The holidays are here, and with them comes lots of gatherings with friends, family and co-workers. The holiday times are always stressful and this year, with so many of us looking for jobs, they are even tougher. Still, these types of gatherings and celebrations can help us re-charge our batteries and even network with those we haven't seen often during the year.
With the increased dependency on high tech gadgets and social networking, there are some tech etiquette no-no's that we should all be aware of. Here are 4 of the biggies:
Using a cellphone or other gadget at the table - Unless you are Skyping with family members who weren't able to join you, there is no reason to hang on to your smartphone or iPod during the holiday dinner. This is a time for connecting with those around you, not trying to beat another level of Angry Birds. Of course, there is nothing wrong with whipping out your iPhone to take some pictures of the table, just don't be obvious when you tweet them. Buying an expensive present for a new love - If you just started dating someone, there is no need to give them an expensive gift. If you are going to be bringing them to your holiday celebration, you can give them something small. It's always a better idea to wait and see how things go before spending a lot on pricey gifts. Not only is it senseless, it can make your new love feel uncomfortable as well.
Sharing family photos without permission - If you are taking photos of your family's holiday gathering, be sure to get permission from everyone in the photo before you post it online. Not everyone wants to be tagged in photos, especially if they have been drinking or doing something remotely embarrassing.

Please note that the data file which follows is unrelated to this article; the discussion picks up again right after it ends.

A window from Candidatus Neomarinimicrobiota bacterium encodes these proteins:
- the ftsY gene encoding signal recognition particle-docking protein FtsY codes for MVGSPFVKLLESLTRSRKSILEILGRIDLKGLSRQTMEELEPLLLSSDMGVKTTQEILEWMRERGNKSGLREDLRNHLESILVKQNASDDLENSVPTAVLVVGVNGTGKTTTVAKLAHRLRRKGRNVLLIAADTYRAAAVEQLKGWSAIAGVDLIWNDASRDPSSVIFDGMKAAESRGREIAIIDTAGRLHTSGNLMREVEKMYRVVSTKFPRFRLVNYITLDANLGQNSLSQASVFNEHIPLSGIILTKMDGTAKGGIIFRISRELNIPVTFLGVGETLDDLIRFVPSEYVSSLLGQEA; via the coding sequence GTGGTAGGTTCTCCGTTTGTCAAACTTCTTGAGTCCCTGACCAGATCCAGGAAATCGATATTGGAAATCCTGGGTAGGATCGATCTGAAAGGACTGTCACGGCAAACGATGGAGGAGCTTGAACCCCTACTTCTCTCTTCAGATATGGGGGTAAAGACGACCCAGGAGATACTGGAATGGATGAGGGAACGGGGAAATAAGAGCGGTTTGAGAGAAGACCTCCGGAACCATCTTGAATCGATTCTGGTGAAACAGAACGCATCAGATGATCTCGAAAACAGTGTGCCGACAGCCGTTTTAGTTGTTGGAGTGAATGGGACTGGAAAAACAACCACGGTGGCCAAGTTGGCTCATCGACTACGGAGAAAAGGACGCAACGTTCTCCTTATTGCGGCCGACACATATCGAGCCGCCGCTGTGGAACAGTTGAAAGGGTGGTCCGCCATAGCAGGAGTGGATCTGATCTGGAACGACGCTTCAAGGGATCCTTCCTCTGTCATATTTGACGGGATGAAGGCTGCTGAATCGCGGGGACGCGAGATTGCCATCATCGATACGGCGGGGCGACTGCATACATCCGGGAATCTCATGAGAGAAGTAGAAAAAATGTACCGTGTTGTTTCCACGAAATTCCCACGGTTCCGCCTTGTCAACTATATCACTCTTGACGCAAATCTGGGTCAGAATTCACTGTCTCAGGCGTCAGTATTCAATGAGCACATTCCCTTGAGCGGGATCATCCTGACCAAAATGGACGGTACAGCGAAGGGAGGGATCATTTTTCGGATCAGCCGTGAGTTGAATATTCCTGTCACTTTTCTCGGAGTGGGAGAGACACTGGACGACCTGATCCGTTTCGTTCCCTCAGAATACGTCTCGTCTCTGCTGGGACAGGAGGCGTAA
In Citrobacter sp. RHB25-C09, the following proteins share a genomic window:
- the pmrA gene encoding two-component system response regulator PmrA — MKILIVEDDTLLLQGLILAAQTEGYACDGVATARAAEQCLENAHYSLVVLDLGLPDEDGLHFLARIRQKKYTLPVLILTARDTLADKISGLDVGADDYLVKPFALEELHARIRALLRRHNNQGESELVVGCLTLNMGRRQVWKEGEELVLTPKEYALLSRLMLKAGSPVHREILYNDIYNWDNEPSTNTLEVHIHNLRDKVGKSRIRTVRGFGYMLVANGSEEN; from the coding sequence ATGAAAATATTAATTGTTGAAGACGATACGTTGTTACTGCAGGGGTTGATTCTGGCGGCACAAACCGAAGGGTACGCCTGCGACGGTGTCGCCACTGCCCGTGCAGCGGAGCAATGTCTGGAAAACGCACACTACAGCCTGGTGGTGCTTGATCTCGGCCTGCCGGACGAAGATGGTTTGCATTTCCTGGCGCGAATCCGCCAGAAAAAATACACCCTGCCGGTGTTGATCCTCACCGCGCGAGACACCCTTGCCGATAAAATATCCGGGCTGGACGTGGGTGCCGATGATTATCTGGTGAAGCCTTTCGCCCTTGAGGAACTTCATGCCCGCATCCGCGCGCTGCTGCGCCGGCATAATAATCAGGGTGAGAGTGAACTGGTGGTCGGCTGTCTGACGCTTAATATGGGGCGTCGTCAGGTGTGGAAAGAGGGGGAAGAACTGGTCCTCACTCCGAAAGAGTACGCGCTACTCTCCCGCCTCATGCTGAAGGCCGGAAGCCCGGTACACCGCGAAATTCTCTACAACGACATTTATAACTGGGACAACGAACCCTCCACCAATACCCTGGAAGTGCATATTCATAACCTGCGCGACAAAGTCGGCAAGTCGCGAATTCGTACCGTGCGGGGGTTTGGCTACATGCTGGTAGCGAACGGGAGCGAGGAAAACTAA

Posting company party photos online - There is a great deal of debate on this one, but according to a survey by Yahoo, the majority of people over 50 think this is a bad idea. Since that is a similar demographic to most bosses and higher level executives, it's something to consider. Personally, I think that each case is individual. There is nothing wrong with a simple photo of you and your co-workers; stay away from photos that show a large group or candid shots of people drinking.
During the holiday season, it's easy to forget that most people value their privacy. It's hard to fight the temptation to over-share, but it is possible to celebrate the season without having embarrassing photos show up on Facebook.
What other no-no's can you think of? Please share your thoughts in the comments.
By Melissa Kennedy- Melissa is a 9 year blog veteran and a freelance writer for TechCareersBlog and Nexxt. Along with helping others find the job of their dreams, she enjoys computer geekery, raising a teenager, supporting her local library, writing about herself in the third person and working on her next novel.